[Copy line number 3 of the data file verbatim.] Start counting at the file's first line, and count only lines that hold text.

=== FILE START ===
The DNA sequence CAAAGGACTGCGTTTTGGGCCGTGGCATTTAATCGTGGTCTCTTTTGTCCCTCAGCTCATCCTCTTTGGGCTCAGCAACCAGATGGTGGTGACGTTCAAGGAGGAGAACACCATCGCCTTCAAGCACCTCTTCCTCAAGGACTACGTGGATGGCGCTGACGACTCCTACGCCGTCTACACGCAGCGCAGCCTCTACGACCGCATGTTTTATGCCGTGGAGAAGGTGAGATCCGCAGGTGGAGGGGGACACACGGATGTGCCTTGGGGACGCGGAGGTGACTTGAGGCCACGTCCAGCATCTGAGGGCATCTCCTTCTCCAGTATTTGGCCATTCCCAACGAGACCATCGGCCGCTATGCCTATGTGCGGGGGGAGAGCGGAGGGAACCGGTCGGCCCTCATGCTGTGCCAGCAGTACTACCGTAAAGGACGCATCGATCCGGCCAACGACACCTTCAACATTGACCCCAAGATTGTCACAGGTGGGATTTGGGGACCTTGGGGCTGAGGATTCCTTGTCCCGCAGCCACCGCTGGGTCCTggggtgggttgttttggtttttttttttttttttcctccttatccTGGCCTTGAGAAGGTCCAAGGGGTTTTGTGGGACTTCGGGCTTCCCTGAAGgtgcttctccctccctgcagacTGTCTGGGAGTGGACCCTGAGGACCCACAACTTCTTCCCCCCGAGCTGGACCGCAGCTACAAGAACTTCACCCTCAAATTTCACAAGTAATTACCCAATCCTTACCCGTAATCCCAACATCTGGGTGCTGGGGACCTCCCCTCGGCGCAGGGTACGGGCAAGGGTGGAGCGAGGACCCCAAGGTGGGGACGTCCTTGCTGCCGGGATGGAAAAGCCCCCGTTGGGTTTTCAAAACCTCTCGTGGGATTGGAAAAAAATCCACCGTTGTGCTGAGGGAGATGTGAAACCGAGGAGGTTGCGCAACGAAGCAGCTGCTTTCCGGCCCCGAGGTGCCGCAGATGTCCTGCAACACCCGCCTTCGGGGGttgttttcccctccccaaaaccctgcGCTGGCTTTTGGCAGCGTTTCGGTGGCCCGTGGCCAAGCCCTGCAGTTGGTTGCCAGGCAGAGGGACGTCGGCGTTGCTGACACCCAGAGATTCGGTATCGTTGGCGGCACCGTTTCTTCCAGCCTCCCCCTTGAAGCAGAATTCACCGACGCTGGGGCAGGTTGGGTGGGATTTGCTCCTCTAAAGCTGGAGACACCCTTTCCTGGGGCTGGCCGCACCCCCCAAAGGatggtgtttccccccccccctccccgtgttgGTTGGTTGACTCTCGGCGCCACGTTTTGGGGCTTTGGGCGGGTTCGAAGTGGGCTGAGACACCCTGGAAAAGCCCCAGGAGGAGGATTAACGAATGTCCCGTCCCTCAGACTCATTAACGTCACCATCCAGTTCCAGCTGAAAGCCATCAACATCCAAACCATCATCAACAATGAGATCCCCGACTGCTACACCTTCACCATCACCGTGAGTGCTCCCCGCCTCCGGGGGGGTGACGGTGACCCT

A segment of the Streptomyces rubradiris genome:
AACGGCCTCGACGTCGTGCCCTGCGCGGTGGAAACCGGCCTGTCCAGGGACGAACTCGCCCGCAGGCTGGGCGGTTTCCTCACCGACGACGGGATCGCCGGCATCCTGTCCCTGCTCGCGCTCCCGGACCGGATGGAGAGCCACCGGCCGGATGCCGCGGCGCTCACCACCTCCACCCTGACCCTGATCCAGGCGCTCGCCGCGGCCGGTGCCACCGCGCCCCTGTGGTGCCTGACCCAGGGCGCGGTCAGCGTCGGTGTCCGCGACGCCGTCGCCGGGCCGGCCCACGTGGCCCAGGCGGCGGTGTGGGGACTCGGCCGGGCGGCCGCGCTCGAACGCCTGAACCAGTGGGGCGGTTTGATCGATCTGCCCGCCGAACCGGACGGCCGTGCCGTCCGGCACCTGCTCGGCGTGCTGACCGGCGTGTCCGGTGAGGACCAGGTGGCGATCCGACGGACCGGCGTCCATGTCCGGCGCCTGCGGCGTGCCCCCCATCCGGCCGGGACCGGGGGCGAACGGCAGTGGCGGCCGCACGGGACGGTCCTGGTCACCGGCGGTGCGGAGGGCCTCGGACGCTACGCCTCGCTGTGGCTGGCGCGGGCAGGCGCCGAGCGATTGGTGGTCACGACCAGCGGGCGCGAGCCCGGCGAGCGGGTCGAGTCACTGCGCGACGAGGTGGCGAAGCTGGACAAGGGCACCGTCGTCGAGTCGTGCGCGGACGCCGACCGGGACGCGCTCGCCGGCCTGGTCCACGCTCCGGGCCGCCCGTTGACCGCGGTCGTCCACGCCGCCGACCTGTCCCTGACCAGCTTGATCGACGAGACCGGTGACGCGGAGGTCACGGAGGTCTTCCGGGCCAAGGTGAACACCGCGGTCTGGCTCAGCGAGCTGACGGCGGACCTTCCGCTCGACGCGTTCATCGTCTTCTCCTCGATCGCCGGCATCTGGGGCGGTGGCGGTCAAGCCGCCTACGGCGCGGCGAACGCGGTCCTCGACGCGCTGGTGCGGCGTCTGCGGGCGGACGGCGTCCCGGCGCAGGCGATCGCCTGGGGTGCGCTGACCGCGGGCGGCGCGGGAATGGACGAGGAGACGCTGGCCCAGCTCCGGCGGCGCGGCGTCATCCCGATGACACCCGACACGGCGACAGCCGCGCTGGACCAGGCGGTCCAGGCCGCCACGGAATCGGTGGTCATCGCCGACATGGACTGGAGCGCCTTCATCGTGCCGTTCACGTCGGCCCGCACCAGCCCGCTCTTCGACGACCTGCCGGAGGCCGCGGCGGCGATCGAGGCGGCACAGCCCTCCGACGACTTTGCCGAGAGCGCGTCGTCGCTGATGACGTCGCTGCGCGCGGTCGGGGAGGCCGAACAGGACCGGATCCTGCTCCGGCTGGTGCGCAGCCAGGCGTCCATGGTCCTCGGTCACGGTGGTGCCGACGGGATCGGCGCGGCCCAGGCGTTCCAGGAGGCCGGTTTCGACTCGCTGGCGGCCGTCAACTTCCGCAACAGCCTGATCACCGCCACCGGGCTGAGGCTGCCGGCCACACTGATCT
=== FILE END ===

AACGGCCTCGACGTCGTGCCCTGCGCGGTGGAAACCGGCCTGTCCAGGGACGAACTCGCCCGCAGGCTGGGCGGTTTCCTCACCGACGACGGGATCGCCGGCATCCTGTCCCTGCTCGCGCTCCCGGACCGGATGGAGAGCCACCGGCCGGATGCCGCGGCGCTCACCACCTCCACCCTGACCCTGATCCAGGCGCTCGCCGCGGCCGGTGCCACCGCGCCCCTGTGGTGCCTGACCCAGGGCGCGGTCAGCGTCGGTGTCCGCGACGCCGTCGCCGGGCCGGCCCACGTGGCCCAGGCGGCGGTGTGGGGACTCGGCCGGGCGGCCGCGCTCGAACGCCTGAACCAGTGGGGCGGTTTGATCGATCTGCCCGCCGAACCGGACGGCCGTGCCGTCCGGCACCTGCTCGGCGTGCTGACCGGCGTGTCCGGTGAGGACCAGGTGGCGATCCGACGGACCGGCGTCCATGTCCGGCGCCTGCGGCGTGCCCCCCATCCGGCCGGGACCGGGGGCGAACGGCAGTGGCGGCCGCACGGGACGGTCCTGGTCACCGGCGGTGCGGAGGGCCTCGGACGCTACGCCTCGCTGTGGCTGGCGCGGGCAGGCGCCGAGCGATTGGTGGTCACGACCAGCGGGCGCGAGCCCGGCGAGCGGGTCGAGTCACTGCGCGACGAGGTGGCGAAGCTGGACAAGGGCACCGTCGTCGAGTCGTGCGCGGACGCCGACCGGGACGCGCTCGCCGGCCTGGTCCACGCTCCGGGCCGCCCGTTGACCGCGGTCGTCCACGCCGCCGACCTGTCCCTGACCAGCTTGATCGACGAGACCGGTGACGCGGAGGTCACGGAGGTCTTCCGGGCCAAGGTGAACACCGCGGTCTGGCTCAGCGAGCTGACGGCGGACCTTCCGCTCGACGCGTTCATCGTCTTCTCCTCGATCGCCGGCATCTGGGGCGGTGGCGGTCAAGCCGCCTACGGCGCGGCGAACGCGGTCCTCGACGCGCTGGTGCGGCGTCTGCGGGCGGACGGCGTCCCGGCGCAGGCGATCGCCTGGGGTGCGCTGACCGCGGGCGGCGCGGGAATGGACGAGGAGACGCTGGCCCAGCTCCGGCGGCGCGGCGTCATCCCGATGACACCCGACACGGCGACAGCCGCGCTGGACCAGGCGGTCCAGGCCGCCACGGAATCGGTGGTCATCGCCGACATGGACTGGAGCGCCTTCATCGTGCCGTTCACGTCGGCCCGCACCAGCCCGCTCTTCGACGACCTGCCGGAGGCCGCGGCGGCGATCGAGGCGGCACAGCCCTCCGACGACTTTGCCGAGAGCGCGTCGTCGCTGATGACGTCGCTGCGCGCGGTCGGGGAGGCCGAACAGGACCGGATCCTGCTCCGGCTGGTGCGCAGCCAGGCGTCCATGGTCCTCGGTCACGGTGGTGCCGACGGGATCGGCGCGGCCCAGGCGTTCCAGGAGGCCGGTTTCGACTCGCTGGCGGCCGTCAACTTCCGCAACAGCCTGATCACCGCCACCGGGCTGAGGCTGCCGGCCACACTGATCT